It’s that time of year again. The end of the semester is a few weeks away, and the bleachers are starting to go up on Low Plaza. Seniors are starting to frantically take part in campus life any way they can, desperate to cling to their last weeks at Columbia. The rest of us have to weave our way around the construction on our way to class. Meanwhile, a new generation of frosh continue to awkwardly introduce themselves on Facebook.

Class of 2014, are you ready to leave?

How #Blue Are You?

The critical question for any Columbia student: how #blue are you? Do you represent #OurBlue? We know you’re #dying to find out.

LectureHop: Guns, PMCs, And Steel
Looking stately

Roosevelt president and VP with their panelists, looking stately

Last Thursday was the Roosevelt Institute’s annual policy forum on the topic of the future of the U.S. defense industry. Never one to miss a good panel discussion, we sent defensive defenestrator Julia Goodman to report.

In case you’re unaware, the Roosevelt Institute is a nonpartisan think tank with chapters on college campuses across the nation. The Columbia chapter, among other things, knows how to put together a good panel discussion–they organize at least one forum a year. This year’s focus was the American military-industrial complex, which Eisenhower famously warned against in his 1961 farewell speech before leaving the White House.

The panel was an interesting group of people, and considering that there were only three speakers, the Institute leaders did an impressive job of capturing the diversity of experience within the defense industry. The speakers were Austin Long, a professor and consultant for various defense engineering companies; Ken Nevor, an executive from one such company; and John Schiffer, a GS student who served in the Marines. The dynamic between the three was quite interesting–as the youngest (and lowest-ranking) speaker, Schiffer seemed to carry less respect with the two older panelists, who frequently whispered loudly over him. Nevor, meanwhile, insisted on reading from a prepared sheet of responses. (He initially said this was because he was tired, but then said that he “ha[d] to,” which added to the sense that he was toeing the company line.)

Nevertheless, all had insights to share. Responding to questions about how they view the relationship between the military and private companies, none of the three speakers seemed to have any moral qualms with it. Nevor explained that, from his perspective, Eisenhower was warning against a nation in which the government would spend all of its time and energy on military technology (as Soviet Russia was perceived to be doing at the time) and thus outsourcing such work to private companies is actually in line with what Eisenhower would want. He also pointed out that side the military is “designed and tailored to meet the needs” of the U.S. government, outsourcing work to private companies does not mean the military will suddenly be doing things the government, or taxpayers, wouldn’t be okay with.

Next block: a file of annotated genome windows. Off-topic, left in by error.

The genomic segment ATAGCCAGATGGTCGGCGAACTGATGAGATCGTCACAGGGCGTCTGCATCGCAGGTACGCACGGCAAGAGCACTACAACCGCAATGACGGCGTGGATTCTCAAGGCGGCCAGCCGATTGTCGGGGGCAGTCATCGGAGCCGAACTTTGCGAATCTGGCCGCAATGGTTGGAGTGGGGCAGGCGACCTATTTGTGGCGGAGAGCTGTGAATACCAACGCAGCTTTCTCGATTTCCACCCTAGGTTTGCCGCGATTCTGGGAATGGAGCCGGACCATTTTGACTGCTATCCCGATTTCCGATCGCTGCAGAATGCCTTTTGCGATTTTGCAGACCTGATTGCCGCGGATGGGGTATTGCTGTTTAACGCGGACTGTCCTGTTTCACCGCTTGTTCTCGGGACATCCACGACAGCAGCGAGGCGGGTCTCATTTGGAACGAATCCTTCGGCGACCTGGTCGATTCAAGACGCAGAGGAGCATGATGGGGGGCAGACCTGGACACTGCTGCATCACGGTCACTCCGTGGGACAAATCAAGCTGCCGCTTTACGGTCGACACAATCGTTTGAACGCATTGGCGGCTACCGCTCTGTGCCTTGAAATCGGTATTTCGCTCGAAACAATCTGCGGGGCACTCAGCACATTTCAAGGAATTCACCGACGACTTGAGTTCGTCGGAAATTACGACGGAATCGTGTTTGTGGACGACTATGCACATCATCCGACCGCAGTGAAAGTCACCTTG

Long had a less uniformly positive perspective, saying of private defense contractors, “Sometimes they’re helpful, sometimes they’re not, sometimes they’re just really weird.” To corroborate this statement, he shared the story of the private contractor whose job it was to make all the keys on one base Long worked on. When he needed a new key, Long had to go to the edge of the base to visit this man, known only as “The Keymaster,” and listen to him tell strange stories for a while before eventually getting his key. Schiffer added that because private contractors are nonmilitary personnel, they can technically choose not to work whenever they want, and can’t be ordered to go into the field. He occasionally witnessed significant problems with this, especially when private translators in Afghanistan would refuse to accompany a mission.

But there must be pros to contracting private labor, too?

Take Back The Night 2014: Rape Culture Is Not Some Buzzword
Take Back the Night

Take Back the Night

Take Back the Night is an annual campus event that provides a voice against local domestic violence and sexual assault. Taylor Grasdalen attended Thursday’s march and rally.

It would be entirely too easy to call Take Back the Night “moving,” or to call it by any related synonym, with as much stress as there has been this year on the terminology and language and circumstance surrounding issues of “gender-based misconduct and sexual assault.” Rather, I’ve never seen so much feeling; considering this event in the context of this word instead, this noun, seems to make far more sense than any descriptor. That there was feeling suggests a much greater thing.

And indeed, Take Back the Night really is about a greater thing, something big, something loud and important, a group rallying. This is exactly as it’s been for years’ events past, I know, but considering the modern energy of these issues makes that feeling stronger.

Take Back the Night began just before eight, with announcements and introductions. I was immediately regarded as “press” and could not speak to any other marcher or participant. Our key speaker–Morgaine Gooding-Silverwood (CC’14)–began the actual rally itself, by briefly discussing her own experiences and then for some time considering the University’s place in this cause. Her speech really clarified the purpose I’d hoped for this event: she gave more than just statistics, she gave thorough definition to “rape culture.” It’s any form of non-consent, anything without decision. She brought up Columbia’s Manhattanville expansion, where, too, students are not being heard. As she put it, “Rape culture is not some buzzword.” In a year of Town Halls and constant emails, administrators deflecting blame and students becoming restless, her concentration on language here felt incredibly timely.

She went on to name and address President Bollinger.

Bwoglines: Anomalies In The Universe Edition
Let's dive in

The portal home?

A baby is on the way! Grandma for president 2016? (Politico)